As per Islamic law, the concept of leverage or borrowing money to invest in stocks is strictly prohibited. The use of leverage implies that an investor borrows money to invest in a stock, which could lead to significant profits or losses. However, this goes against the principles of Islam, which prohibits speculation and encourages risk-sharing. Therefore, investors must refrain from using leverage and instead rely on sound investment strategies that align with Islamic principles.

is stock trading haram

Shariah Perspectives on Sale, Bartering, and Intraday Trading in the Stock Market

1. Sale Without Possession:

Sometimes people buy shares, and then sell them onward, without taking their delivery. However, Shariah doesn’t permit the selling of a thing onward, before taking its possession. Regarding the “Possession of Shares”, it is important to understand that:

  • Share Certificate is a piece of the payer;
  • The actual “Share” is one’s ownership in a company; and;
  • One becomes the owner of the share and can sell it, only after the risk has been transferred to him.

2. Bartering:

It is commonly practiced to buy and sell shares. Bartering is also a way of financing, which is not permissible in Shariah for the stock market.

3. Is Intraday Trading Halal?

The question of whether intraday trading is halal or haram under Islamic law has been a contentious one, as it involves the buying and selling of securities within the same day. According to the majority of scholars, Intraday trading, Futures, Margin Trading, and Futures are prohibited, because they promote speculative practices and discourage ethical investing.

Zakat on Stocks:

Shares are usually purchased for two purposes: To Gain Capital, and To Earn a Dividend. Zakat payable on shares depends on the purpose of its purchase.

1. When Shares are Purchased to Gain Capital:

If a person buys shares only to sell them onward and gain some capital, and not for a yearly dividend, then Zakat will be paid on the market price of those shares.


  • Bilal purchases shares of a company to gain capital.
  • The market price of that share is $100.
  • Since the share was purchased for capital gain, it is considered as a “Commodity for Trading”.
  • So, Bilal will pay 2.5% Zakat on $100.

2. When Shares are Purchased to Earn Dividend:

Suppose a person buys shares to earn a yearly dividend. In this case, Zakat is payable on that part of the market price of shares, which stands against those company assets, on which Zakat is payable.


  • Ali purchases a share of a company to earn a yearly dividend.
  • The market price of that share is $100.
  • Out of that $100: $60 stands against the assets; such as building, office equipment, and machinery.
  • And, $40 stands against raw materials, finished products, and cash.
  • Since only $40 stands against the assets on which Zakat is payable, “Ali” will pay 2.5% Zakat on $40 only, and no Zakat is payable on $60.
Is share market halal

Risks and Benefits of Investing in Stocks:

Investing in stocks can be both risky and beneficial. On the one hand, investing in stocks can provide a source of passive income and long-term growth. On the other hand, investing in stocks can also lead to significant losses if the market experiences a downturn. Investors need to weigh the risks and benefits of investing in stocks before making any investment decisions.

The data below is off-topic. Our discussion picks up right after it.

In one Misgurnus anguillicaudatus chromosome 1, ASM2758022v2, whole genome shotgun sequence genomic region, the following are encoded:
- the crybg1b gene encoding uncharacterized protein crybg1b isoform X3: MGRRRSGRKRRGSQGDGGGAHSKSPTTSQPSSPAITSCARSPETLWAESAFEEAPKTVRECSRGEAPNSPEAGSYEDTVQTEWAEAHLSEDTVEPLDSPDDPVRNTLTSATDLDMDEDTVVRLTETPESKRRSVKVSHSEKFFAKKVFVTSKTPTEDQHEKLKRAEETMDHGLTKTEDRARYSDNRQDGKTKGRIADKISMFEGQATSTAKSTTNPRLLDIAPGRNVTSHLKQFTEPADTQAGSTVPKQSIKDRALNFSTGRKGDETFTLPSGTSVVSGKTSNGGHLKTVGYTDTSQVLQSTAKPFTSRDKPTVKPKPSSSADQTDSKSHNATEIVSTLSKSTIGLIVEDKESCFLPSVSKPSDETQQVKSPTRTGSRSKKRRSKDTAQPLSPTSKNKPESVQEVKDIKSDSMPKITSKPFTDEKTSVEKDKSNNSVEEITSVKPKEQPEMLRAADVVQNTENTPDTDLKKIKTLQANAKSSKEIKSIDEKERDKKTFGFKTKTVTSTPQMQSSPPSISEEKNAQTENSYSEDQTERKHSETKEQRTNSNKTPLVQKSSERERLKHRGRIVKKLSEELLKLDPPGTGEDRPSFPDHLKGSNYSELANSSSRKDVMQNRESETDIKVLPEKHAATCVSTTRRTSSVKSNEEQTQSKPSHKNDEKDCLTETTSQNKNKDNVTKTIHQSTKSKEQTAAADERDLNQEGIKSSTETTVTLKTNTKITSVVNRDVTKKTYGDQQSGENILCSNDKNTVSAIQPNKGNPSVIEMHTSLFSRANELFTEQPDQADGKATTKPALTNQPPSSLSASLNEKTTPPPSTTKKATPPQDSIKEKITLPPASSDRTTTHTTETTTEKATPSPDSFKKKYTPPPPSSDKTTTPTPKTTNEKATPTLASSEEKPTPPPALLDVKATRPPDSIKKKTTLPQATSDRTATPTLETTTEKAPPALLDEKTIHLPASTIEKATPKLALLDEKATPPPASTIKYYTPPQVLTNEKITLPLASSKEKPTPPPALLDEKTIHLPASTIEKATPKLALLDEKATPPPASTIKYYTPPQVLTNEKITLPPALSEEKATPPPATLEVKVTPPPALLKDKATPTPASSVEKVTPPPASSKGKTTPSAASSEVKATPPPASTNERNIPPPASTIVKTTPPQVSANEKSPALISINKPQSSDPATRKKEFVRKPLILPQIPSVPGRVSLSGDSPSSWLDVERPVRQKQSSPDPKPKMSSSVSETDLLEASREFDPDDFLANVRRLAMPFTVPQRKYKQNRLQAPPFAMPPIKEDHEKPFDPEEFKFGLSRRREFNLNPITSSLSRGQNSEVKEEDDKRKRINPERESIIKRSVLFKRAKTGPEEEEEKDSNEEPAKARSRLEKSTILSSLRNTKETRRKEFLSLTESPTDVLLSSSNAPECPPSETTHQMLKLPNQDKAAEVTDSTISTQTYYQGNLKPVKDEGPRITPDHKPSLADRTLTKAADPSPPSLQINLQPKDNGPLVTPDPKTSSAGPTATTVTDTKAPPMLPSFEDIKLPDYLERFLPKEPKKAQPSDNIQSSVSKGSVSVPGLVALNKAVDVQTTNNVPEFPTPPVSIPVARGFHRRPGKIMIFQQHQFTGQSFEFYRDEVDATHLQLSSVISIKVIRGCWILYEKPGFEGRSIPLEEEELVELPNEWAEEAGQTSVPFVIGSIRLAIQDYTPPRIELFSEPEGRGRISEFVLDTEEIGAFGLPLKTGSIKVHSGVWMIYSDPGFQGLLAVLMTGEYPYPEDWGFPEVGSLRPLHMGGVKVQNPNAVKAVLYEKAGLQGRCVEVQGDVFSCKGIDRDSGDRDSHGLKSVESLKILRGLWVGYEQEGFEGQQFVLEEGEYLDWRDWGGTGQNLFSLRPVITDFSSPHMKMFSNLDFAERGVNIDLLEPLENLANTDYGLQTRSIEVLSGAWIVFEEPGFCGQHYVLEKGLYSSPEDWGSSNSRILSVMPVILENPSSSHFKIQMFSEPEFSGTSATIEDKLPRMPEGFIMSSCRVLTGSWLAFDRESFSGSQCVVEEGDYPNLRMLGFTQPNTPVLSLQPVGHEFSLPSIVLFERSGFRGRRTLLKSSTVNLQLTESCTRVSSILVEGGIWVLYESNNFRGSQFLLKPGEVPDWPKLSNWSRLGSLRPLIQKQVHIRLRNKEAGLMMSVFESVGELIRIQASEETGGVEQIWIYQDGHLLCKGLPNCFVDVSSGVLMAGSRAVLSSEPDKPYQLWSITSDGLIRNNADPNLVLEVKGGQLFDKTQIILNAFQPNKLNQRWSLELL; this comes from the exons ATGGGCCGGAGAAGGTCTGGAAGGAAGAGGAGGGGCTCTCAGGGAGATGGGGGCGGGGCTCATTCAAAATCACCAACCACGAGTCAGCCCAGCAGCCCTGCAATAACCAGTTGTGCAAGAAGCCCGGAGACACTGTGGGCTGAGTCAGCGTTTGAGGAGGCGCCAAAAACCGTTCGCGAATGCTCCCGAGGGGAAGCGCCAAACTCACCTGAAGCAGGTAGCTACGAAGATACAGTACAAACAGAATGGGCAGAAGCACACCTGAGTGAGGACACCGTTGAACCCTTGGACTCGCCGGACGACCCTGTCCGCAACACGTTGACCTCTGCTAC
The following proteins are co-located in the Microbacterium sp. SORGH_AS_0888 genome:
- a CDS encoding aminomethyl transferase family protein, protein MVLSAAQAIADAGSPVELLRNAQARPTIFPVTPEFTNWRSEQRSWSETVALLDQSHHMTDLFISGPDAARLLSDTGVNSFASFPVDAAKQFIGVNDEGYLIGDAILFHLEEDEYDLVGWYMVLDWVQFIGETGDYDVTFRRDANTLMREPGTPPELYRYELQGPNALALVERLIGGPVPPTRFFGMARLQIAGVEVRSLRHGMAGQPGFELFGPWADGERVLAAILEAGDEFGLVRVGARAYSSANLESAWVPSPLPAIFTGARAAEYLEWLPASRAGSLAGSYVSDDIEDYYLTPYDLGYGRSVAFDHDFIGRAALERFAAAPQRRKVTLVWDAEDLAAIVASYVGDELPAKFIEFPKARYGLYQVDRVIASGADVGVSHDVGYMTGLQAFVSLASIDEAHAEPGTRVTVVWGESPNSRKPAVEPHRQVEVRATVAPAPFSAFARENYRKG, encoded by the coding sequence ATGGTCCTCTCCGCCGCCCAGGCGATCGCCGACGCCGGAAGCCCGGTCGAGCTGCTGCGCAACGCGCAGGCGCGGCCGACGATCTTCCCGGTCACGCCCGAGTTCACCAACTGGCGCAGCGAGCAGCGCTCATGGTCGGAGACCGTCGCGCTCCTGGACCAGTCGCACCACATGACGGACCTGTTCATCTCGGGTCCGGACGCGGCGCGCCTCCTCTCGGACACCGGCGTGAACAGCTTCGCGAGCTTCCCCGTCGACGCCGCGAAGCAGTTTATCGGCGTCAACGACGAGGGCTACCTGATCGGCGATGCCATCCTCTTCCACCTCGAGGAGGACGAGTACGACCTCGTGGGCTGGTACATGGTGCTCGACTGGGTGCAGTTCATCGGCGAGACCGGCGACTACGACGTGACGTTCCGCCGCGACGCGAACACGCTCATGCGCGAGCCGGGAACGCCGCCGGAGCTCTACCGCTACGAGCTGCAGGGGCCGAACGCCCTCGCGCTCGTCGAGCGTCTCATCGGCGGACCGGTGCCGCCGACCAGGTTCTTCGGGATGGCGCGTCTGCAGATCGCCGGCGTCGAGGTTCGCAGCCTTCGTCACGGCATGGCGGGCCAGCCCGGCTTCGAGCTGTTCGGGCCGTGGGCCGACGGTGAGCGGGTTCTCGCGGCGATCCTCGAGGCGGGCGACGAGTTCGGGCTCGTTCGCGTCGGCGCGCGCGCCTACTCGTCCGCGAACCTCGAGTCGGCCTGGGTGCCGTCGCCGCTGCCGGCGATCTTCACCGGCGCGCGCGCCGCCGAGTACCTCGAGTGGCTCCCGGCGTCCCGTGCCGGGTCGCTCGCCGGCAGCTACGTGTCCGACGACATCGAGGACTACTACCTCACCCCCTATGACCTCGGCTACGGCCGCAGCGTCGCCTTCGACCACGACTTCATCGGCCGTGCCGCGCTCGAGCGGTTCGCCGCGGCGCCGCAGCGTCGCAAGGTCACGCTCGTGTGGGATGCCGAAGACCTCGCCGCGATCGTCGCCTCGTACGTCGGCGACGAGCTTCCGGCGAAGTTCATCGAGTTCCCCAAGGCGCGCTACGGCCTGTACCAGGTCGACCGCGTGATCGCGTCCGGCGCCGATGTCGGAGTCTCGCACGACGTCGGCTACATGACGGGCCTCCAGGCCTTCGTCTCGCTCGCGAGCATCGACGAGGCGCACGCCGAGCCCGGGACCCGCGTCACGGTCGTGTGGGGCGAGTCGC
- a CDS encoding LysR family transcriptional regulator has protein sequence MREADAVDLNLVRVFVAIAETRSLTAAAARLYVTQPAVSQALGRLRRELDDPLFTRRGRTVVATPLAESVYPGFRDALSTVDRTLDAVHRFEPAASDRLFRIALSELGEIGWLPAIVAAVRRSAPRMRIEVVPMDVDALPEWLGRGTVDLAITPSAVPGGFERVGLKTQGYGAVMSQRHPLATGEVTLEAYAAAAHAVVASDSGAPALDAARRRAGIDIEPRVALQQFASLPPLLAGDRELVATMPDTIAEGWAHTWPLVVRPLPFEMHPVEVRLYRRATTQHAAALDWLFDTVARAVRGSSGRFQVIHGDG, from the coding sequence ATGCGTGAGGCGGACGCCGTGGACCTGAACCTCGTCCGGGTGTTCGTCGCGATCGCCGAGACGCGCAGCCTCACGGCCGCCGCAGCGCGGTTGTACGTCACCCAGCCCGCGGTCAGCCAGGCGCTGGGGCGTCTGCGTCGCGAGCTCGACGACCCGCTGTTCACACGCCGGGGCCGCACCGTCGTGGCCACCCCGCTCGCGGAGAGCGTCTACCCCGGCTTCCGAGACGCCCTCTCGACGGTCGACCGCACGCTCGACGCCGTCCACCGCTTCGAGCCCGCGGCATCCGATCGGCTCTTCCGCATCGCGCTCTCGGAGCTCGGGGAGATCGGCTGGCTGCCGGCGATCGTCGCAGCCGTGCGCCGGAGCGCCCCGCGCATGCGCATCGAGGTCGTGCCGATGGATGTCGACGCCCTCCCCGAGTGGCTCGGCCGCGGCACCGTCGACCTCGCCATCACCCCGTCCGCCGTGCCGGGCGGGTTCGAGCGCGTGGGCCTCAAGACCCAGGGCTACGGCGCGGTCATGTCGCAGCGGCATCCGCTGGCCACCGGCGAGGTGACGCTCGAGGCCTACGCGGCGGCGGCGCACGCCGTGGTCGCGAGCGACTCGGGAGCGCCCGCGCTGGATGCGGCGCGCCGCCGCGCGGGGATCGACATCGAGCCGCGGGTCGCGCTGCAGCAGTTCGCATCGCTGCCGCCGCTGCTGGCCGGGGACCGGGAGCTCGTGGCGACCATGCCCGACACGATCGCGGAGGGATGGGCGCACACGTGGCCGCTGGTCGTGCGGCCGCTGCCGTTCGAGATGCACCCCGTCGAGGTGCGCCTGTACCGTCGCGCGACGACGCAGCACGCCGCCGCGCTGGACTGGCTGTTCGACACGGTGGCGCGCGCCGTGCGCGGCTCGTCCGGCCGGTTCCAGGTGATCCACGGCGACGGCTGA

Misconceptions About Stocks Halal or Haram?

There are several common misconceptions about investing in stocks in Islamic finance. One of the most common misconceptions is that all stocks are haram. However, this is not necessarily true. As discussed earlier, the permissibility of investing in stocks depends on the intention behind the investment and the industry or business being invested in. Another common misconception is that investing in stocks involves the concept of riba or usury. However, this is not necessarily true either. While some forms of investing in stocks may involve riba or usury, not all forms do.

Alternative Investment Options for Muslims:

For Muslims who are unsure about investing in stocks, there are alternative investment options available. These may include investing in real estate, gold, or Islamic mutual funds. Islamic mutual funds are investment vehicles that invest in halal businesses and industries and are managed according to Islamic law and ethics.


Investors seeking to invest in stocks should seek guidance from Islamic finance scholars to ensure their investments are permissible. It is important for investors to carefully assess the risks and benefits before making any investment decisions. For those unsure about investing in stocks, there are alternative investment options available. Here are key points to consider:

  • Shares represent ownership in a company.
  • It is prohibited to purchase shares in companies engaged in unlawful activities.
  • Before buying shares, consider the type of business, assets, availability of interest-free funds, and avoidance of interest income.
  • People buy shares to earn dividends or capital gains.
  • Shariah law does not allow selling something before taking possession of it.
  • The exchange of shares through bartering is prohibited according to Shariah.